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Guess whom we need to pick our crops? | Letters
Here’s what readers are saying in Monday’s letters to the editor.
In May 2020, farmworkers harvest beans during the coronavirus outbreak in Homestead. (AP Photo/Lynne Sladky, File)
In May 2020, farmworkers harvest beans during the coronavirus outbreak in Homestead. (AP Photo/Lynne Sladky, File) [ LYNNE SLADKY ]
Published Jun. 14

We need farmworkers

Harris discusses immigration in visit to Mexico | June 9

It is an open secret that undocumented immigrants provide most of America’s farm labor. The alternatives to migrant labor are raising wages and food prices, and/or subsidies or becoming totally dependent on imported food. We will know that the border is secure when food prices skyrocket, or farms go broke.

Our policy today is bravado on the border and a blind eye on the farm. Farms succeed because border enforcement fails. We can envision an alternative — a market-based approach. Begin by granting temporary work visas, rejecting only those with criminal convictions and issuing warnings, and later steep fines, to employers of undocumented workers. Make it easy to comply and costly to defy, and workers would soon be registered. Properly administered, a labor market would emerge with employment agencies sponsoring workers for temporary work visas and providing contract labor to farmers.

Once the process is in place, the government would renew visas only for workers with clean records who are properly sponsored to work when and where they are needed. Rather than relying on a quick interview with a bureaucrat, the market would select workers based on ability. Employment agencies would legally and safely replace the smugglers who charge thousands of dollars to sneak people and drugs into the country. We would stop luring people into squalid tent cities in Mexico and overcrowded holding facilities in the United States. Rather than saying “Do not come,” we should understand that we are looking for the root causes of migration on the wrong side of the border.

William Cardenas, Valrico

A day of jubilation

Juneteenth

Juneteenth is a day that many Floridians find unfamiliar. This anniversary, also known as Freedom Day, Liberation Day, Jubilee Day and Emancipation Day, originated in Galveston, Texas, and is celebrated on June 19th. It commemorates the emancipation of the remaining enslaved African Americans post-Civil War, effectively ending slavery across the United States. Although slavery was abolished upon the ratification of the 13th Amendment to the Constitution more than 150 years ago, discrimination continues to show its face in our communities. The Florida Commission on Human Relations is the state agency charged with investigating unlawful discrimination and ensuring that all people have access to equal opportunities in employment, housing, and public accommodations. As vice chair of the commission, I remain committed to this mission and vision to eliminate all forms of discrimination in the Sunshine State.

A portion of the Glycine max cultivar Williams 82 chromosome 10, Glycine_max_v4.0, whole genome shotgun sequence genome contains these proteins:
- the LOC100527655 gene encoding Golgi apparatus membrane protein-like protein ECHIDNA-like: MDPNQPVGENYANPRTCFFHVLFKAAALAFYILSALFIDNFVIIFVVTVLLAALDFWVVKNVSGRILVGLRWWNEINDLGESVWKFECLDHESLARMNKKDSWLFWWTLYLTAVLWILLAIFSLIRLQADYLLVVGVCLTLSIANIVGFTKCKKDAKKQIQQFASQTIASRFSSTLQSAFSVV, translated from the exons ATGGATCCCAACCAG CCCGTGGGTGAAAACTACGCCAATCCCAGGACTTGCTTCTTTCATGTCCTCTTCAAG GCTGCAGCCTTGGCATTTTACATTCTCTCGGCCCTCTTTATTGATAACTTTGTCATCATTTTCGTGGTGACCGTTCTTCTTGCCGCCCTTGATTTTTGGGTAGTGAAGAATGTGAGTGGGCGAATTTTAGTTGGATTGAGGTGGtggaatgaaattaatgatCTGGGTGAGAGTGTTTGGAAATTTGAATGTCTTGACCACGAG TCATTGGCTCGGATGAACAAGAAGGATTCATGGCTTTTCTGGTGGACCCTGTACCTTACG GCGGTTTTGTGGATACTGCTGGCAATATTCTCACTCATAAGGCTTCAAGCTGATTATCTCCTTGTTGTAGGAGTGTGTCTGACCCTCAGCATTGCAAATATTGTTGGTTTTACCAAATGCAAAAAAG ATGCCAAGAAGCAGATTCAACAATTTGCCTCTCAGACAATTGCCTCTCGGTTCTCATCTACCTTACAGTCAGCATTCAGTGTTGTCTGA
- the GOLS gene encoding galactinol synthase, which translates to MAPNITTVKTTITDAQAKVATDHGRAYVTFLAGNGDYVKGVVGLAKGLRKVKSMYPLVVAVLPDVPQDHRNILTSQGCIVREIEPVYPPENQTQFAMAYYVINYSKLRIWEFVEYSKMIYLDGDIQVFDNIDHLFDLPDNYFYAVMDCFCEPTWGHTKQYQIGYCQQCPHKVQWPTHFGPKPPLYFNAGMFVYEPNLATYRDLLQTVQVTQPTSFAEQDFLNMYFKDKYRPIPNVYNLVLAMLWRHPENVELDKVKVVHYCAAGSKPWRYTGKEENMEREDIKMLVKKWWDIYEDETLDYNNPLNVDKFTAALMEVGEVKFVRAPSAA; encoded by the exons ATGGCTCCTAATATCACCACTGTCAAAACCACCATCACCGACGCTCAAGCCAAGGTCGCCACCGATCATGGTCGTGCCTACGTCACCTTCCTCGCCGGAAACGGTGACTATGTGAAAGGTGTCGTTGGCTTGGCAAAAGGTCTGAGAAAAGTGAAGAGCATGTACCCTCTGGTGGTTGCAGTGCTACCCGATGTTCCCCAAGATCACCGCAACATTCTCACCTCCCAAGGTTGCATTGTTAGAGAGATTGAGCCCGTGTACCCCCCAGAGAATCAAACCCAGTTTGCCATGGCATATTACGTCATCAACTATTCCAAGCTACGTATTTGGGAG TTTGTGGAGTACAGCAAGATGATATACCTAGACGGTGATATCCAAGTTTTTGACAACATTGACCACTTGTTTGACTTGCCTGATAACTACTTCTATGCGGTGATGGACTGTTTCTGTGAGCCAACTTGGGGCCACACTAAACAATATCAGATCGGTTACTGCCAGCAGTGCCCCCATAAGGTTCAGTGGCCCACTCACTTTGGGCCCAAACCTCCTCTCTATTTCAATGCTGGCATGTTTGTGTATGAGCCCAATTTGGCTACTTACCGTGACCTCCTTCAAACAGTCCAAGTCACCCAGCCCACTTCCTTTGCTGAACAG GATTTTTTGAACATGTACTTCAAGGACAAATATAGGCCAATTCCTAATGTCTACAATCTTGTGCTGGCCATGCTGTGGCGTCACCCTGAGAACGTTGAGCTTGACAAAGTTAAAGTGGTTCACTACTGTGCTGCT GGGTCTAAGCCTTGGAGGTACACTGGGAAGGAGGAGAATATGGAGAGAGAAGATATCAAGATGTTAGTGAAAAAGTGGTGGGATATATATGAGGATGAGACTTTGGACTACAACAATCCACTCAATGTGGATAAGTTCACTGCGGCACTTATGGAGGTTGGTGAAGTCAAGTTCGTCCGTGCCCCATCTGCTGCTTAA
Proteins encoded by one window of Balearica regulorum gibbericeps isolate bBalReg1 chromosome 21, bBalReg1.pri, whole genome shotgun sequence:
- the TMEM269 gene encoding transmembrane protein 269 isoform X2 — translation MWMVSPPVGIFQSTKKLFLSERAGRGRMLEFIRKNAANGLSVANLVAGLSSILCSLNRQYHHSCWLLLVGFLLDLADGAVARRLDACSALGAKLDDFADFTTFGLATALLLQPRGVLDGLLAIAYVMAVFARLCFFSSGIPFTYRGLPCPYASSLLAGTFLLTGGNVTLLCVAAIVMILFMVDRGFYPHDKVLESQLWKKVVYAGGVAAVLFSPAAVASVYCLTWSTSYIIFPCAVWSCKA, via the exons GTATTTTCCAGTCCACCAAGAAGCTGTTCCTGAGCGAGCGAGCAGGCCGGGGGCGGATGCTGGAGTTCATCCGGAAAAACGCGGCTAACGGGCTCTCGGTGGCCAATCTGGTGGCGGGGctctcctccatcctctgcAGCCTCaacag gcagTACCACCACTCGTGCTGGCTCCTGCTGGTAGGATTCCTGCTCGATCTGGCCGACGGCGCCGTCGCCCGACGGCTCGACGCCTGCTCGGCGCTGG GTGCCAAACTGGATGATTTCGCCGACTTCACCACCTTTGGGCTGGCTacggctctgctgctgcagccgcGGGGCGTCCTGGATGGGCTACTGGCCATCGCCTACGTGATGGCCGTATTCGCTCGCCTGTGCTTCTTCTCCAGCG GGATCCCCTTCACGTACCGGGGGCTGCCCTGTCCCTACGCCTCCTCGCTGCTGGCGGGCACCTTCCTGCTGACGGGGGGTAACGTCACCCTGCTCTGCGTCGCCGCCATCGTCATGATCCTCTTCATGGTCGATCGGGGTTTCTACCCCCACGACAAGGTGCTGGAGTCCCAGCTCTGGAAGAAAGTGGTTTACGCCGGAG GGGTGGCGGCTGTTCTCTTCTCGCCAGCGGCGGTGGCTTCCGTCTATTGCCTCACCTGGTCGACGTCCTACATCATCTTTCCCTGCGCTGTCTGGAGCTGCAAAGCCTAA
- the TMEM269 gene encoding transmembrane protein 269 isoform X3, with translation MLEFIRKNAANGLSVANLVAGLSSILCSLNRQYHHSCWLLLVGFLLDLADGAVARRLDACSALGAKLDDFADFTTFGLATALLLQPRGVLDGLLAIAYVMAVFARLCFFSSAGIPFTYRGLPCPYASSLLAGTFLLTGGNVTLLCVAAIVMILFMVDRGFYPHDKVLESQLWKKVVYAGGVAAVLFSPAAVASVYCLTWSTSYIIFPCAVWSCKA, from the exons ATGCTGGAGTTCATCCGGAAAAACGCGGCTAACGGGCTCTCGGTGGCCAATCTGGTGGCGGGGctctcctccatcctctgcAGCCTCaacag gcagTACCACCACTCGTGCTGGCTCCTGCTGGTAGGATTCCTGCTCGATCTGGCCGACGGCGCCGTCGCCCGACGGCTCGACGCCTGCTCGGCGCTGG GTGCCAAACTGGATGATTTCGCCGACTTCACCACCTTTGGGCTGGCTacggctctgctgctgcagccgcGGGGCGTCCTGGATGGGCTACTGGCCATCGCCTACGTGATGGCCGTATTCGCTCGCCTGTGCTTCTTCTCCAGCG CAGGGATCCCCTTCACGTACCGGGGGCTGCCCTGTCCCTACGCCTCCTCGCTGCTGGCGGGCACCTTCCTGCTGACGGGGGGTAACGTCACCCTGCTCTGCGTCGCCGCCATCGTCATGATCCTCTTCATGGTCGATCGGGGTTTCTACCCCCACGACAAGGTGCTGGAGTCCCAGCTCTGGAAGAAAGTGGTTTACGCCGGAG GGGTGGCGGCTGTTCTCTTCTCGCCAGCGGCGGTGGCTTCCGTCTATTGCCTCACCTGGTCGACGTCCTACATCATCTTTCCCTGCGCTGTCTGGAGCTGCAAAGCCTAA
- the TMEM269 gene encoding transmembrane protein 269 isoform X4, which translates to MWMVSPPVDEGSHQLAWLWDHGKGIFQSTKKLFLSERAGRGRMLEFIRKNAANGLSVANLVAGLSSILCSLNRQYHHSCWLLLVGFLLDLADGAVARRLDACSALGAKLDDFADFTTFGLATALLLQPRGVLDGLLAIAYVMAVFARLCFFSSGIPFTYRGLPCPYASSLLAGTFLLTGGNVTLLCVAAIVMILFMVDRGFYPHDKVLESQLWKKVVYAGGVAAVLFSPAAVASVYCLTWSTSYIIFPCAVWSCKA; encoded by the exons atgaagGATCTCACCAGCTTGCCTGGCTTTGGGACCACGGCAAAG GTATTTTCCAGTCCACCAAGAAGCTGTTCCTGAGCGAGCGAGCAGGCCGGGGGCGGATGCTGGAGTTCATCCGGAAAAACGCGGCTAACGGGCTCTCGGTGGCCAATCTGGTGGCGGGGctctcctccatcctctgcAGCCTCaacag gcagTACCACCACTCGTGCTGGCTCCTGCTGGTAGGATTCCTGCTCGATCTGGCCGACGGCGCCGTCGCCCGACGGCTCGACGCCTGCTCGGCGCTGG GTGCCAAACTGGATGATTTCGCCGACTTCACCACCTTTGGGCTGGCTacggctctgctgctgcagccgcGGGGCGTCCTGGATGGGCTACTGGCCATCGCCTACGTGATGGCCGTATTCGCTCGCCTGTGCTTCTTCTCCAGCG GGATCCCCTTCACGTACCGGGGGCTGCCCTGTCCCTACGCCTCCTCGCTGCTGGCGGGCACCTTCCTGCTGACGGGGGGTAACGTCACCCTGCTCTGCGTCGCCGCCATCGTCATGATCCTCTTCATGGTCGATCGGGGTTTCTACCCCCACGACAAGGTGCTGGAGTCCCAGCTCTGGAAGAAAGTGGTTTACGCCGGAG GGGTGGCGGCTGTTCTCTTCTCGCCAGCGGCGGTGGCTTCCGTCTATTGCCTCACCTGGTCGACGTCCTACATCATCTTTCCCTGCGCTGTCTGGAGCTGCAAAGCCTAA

Juneteenth is an important date that is well-deserving of public acknowledgment. While the date it is celebrated is debatable, the fact remains that it is a day that signifies our nation’s capability to implement meaningful change despite the challenges and provides hope for the potential future unification of all Americans. To finally end racial discrimination and social injustice and achieve equality for all Americans, it is important to continue remembering our history while engaging in conversations and necessary actions now and into the future.

Darrick D. McGhee Sr., Tallahassee

The writer is vice chair of the Florida Commission on Human Relations.

Pay a fair share

Something is wrong with how little we tax the richest | Column, June 14

I was raised with the mindset of “share-the-wealth.” When I did better, those around me benefitted. That attitude carried over to the paying of taxes. It was understood that as my income increased, so would my share of taxes. So, if a person is paying a lot in taxes, that means they are earning a lot in income. Now, that concept works up to a point. Due to the convoluted federal tax code, the truly blessed among us can pay little in taxes as a percentage of income when compared to the rest of us. When did being miserly become fashionable? When did being a cold-hearted “taker” become praiseworthy? If I were a multimillionaire or billionaire, I would gladly pay a fair amount of taxes on those huge sums of income if I could have what’s left over after the taxes are paid. It’s what a taxpayer has left over after they pay that really matters.

Honest Americans abide by a social contract, thereby creating a stable society that exceptionally wealthy folks benefit from. So, shouldn’t we all share in that bounty? Without us, who will do the work that helped you become rich? Who will provide the trapping of your wealth? Low wages, no benefits, underfunded retirement programs and a crumbling infrastructure are what we suffer with daily. Average Americans have carried the burden long enough.

Brian Walkowiak, St. Petersburg

Give us the numbers

Florida halts daily COVID-19 reporting | June 5

I am extremely dismayed with our governor’s decision to stop revealing our new coronavirus cases and deaths each day. Does he have something to hide? Yes, the numbers may be down but we still have a disturbing number of cases and deaths. At the same time, he continues to restrict our rights in Florida and to micromanage issues he should stay out of. His obsession with international issues is a clear indication where his energies lie. He is obviously hoping to be president. But we need a governor, one who will deal with the issues facing average Floridians every day.

Shelley Foster, Clearwater